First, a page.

Queering the Presidency: Case Studies of LGBTQ+ People and Politics in the Oval Office

AHA Session 16
Committee on Lesbian, Gay, Bisexual, and Transgender History 1
Thursday, January 6, 2022: 1:30 PM-3:00 PM
Rhythms Ballroom 2 (Sheraton New Orleans, 2nd Floor)
Dan Royles, Florida International University
The Bachelor Democrats: Unmarried Candidates for President, 1856–84
Thomas J. Balcerski, Eastern Connecticut State University
Rose Cleveland’s Queer Legacy
Lizzie Ehrenhalt, Minnesota Historical Society
It’s Complicated: Resisting the Urge to Define Eleanor Roosevelt
Allida Black, Miller Center, University of Virginia
The Lavender Scare as Family Story: Lyndon Johnson, Male Friendship, and the Walter Jenkins Case
Timothy David Stewart-Winter, Rutgers University–Newark and New Jersey Institute of Technology

Session Abstract

The field of LGBTQ+ history has long been concerned with reconstructing hidden lives and forgotten individuals. But what happens when those very same people are among the elite class who have held the highest office in the land? This panel looks at various presidents and first ladies who have emerged over the past several decades as decidedly queer and takes stock of the research on them to date. In light of the continued political repression faced by LGBTQ+ people, the project of queering the presidency has never been more urgent.

Each of the four presenters will bring to light new research into the various intersections of LGBTQ+ people and politics in the nation’s highest office, proceeding chronologically. First, Thomas Balcerski (Eastern Connecticut State University) will consider the persistence of unmarried presidential candidates in the Democratic Party’s history, in particular James Buchanan (1856), Samuel Tilden (1876), and Grover Cleveland (1884). How did non-normative forms of marital life play out in the partisan politics of the nineteenth century? Was sexual suppression (i.e., the closet) a factor in each of their lives? And when and why did bachelorhood disappear as a viable characteristic of presidential candidates?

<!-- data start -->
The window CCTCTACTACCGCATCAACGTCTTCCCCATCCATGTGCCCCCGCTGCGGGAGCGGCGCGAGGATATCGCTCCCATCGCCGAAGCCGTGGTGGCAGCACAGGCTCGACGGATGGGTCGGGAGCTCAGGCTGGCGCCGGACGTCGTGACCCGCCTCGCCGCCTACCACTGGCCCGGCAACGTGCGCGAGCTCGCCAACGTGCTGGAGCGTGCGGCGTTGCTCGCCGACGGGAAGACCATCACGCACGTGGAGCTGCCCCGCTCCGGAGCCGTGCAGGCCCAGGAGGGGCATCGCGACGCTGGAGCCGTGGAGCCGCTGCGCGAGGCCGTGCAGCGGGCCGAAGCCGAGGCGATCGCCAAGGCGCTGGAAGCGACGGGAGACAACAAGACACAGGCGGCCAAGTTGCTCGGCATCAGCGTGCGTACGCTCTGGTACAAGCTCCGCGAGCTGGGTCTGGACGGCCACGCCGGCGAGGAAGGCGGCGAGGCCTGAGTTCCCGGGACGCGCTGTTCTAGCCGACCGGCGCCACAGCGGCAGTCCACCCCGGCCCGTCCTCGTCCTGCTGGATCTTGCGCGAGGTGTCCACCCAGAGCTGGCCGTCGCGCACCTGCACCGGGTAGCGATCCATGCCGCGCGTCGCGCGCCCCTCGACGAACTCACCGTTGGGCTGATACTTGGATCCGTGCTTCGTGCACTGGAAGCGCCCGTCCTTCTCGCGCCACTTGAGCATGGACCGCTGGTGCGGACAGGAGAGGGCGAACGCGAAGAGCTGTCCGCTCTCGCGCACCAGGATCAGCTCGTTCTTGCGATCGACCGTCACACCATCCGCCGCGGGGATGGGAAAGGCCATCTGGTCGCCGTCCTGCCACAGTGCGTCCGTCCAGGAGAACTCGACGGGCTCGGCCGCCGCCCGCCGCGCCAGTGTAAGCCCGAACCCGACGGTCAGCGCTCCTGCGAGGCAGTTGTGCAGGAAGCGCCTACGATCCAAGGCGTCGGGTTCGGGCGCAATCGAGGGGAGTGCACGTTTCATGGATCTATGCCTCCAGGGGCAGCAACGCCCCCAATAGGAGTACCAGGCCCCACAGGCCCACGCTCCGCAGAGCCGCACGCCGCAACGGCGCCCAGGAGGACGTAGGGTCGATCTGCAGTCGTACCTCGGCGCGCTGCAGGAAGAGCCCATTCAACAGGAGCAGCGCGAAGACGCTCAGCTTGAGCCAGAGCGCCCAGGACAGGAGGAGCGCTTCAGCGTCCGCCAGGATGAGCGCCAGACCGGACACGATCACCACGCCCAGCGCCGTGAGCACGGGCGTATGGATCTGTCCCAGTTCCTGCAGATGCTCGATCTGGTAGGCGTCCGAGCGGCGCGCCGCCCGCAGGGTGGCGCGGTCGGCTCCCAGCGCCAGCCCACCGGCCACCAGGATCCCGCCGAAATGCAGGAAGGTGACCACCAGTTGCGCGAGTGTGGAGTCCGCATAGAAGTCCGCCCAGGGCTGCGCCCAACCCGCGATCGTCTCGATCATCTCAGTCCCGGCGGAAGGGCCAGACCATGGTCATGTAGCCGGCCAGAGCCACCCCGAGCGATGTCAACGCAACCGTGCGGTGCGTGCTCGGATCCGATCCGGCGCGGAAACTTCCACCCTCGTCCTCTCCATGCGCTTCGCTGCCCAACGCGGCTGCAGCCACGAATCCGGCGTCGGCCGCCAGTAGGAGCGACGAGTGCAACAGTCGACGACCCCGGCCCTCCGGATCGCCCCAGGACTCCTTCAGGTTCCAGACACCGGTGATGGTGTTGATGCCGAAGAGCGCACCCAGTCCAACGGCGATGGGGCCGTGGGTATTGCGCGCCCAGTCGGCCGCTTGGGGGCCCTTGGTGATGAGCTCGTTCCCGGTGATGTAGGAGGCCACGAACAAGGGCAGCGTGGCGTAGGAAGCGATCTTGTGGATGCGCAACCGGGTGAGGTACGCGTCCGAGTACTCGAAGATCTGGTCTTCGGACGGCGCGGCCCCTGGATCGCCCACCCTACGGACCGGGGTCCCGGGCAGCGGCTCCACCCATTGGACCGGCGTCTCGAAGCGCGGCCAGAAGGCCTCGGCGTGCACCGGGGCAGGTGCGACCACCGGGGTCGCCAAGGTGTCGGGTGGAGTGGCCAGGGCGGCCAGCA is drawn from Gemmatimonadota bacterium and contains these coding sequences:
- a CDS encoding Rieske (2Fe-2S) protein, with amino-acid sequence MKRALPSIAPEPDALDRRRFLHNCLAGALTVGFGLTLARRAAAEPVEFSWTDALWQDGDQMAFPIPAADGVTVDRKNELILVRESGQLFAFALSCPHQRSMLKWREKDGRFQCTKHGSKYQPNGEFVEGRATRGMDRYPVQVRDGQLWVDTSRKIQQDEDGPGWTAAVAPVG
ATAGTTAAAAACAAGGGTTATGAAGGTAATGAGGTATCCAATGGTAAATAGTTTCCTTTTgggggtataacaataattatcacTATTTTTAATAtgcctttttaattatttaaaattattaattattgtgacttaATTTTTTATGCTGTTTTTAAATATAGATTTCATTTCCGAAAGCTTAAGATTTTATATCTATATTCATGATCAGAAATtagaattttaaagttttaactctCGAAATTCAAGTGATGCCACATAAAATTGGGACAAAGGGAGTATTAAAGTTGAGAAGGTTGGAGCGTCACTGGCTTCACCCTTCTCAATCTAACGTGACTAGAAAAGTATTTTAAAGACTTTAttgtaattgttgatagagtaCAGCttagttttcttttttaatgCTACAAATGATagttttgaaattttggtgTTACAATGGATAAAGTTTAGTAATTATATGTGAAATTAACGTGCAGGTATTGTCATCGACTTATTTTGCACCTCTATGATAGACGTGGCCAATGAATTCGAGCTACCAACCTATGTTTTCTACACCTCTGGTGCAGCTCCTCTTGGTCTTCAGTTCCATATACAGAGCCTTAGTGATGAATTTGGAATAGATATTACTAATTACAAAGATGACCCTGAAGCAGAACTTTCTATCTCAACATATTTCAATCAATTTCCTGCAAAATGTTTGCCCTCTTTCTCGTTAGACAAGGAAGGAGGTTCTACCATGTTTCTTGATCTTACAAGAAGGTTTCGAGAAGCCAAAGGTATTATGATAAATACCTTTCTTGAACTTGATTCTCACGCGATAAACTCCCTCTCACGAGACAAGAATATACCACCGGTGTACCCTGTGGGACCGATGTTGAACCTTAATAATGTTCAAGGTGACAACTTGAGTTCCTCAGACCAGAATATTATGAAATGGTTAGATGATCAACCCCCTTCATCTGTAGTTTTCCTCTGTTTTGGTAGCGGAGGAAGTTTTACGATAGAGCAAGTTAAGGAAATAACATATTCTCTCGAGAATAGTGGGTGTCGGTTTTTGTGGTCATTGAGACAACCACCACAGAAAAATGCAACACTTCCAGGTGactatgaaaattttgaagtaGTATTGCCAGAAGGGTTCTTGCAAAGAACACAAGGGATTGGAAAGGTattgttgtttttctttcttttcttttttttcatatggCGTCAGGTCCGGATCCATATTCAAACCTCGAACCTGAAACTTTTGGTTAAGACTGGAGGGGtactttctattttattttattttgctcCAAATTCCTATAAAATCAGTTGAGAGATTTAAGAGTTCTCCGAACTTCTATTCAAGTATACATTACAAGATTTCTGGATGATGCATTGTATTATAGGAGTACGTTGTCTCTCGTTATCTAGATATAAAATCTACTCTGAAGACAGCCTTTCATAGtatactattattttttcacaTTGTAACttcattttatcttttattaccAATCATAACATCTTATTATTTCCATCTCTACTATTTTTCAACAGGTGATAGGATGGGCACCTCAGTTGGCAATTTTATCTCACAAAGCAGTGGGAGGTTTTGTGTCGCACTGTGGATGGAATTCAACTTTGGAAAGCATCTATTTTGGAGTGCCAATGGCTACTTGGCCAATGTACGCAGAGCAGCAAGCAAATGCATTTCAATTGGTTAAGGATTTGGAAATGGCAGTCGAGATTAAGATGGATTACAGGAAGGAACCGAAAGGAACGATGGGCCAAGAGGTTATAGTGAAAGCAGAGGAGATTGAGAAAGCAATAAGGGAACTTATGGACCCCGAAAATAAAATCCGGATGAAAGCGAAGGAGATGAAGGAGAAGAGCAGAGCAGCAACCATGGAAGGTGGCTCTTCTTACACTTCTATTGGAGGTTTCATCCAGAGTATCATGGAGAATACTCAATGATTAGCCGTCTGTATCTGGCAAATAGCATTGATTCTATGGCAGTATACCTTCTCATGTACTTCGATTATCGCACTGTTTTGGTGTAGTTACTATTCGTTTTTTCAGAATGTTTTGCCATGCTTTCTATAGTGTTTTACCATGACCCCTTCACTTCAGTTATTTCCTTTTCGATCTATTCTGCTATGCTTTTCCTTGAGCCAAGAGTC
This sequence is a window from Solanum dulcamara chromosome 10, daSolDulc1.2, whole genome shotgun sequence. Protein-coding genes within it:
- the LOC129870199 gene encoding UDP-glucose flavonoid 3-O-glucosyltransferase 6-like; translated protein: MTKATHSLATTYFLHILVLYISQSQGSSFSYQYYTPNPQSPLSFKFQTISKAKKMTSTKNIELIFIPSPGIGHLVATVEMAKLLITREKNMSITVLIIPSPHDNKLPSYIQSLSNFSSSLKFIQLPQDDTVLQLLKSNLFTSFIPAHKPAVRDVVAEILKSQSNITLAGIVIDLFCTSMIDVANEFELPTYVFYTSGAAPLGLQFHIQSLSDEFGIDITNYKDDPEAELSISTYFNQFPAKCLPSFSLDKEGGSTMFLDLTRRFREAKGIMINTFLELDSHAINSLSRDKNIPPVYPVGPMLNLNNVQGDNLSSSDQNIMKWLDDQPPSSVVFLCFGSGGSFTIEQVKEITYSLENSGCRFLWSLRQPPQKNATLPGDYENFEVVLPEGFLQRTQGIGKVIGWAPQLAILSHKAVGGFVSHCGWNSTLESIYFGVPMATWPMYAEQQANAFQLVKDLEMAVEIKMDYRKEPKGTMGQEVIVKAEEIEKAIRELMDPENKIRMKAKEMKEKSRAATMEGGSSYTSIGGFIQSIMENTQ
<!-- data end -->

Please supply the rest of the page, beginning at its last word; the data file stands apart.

Second, Lizzie Ehrenhalt (Minnesota Historical Society) explores the queer legacy of Rose Cleveland, the writer and world traveler who served as Hostess of the White House (and de facto First Lady) for her brother, Grover, between 1885 and 1886. Rose Cleveland’s queerest legacy, however, developed after she left the White House. In 1890 she began a passionate romance with Evangeline Simpson, a wealthy widow who would become the second wife of an Episcopal bishop. The couple’s extant letters provide detailed insight into a same-sex relationship during the Gilded Age. Ehrenhalt accordingly brings a public history perspective to the panel.

Third, Allida Black (University of Virginia’s Miller Center) will present on her research into the life of First Lady Eleanor Roosevelt. Black, who has studied and written on Roosevelt for 30 years, will bring her extensive knowledge and experience to bear to consider how the subject of her sexuality Roosevelt has been studied and received. As such, she will discuss her work curating permanent museum exhibits, developing curricula, negotiating simulations on her work here and around the world, and curating a major traveling exhibit on women’s voting rights as human rights. Black thus brings an activist scholar’s view to the panel.

Fourth, Timothy Stewart-Winter (Rutgers University-Newark) uses the 1964 arrest and resignation of presidential aide Walter Jenkins to examine how antigay sexual policing during the Cold War lavender scare affected not only men who engaged in same-sex acts, but also on straight men—including the president of the United States—and their families, as the first lady, Lady Bird Johnson, drove home in an unusual public statement drawing attention to Jenkins’s vulnerable wife and children.

Finally, Dan Royles (Florida International University), whose work addresses the past 40 years, will chair and comment on the panel.

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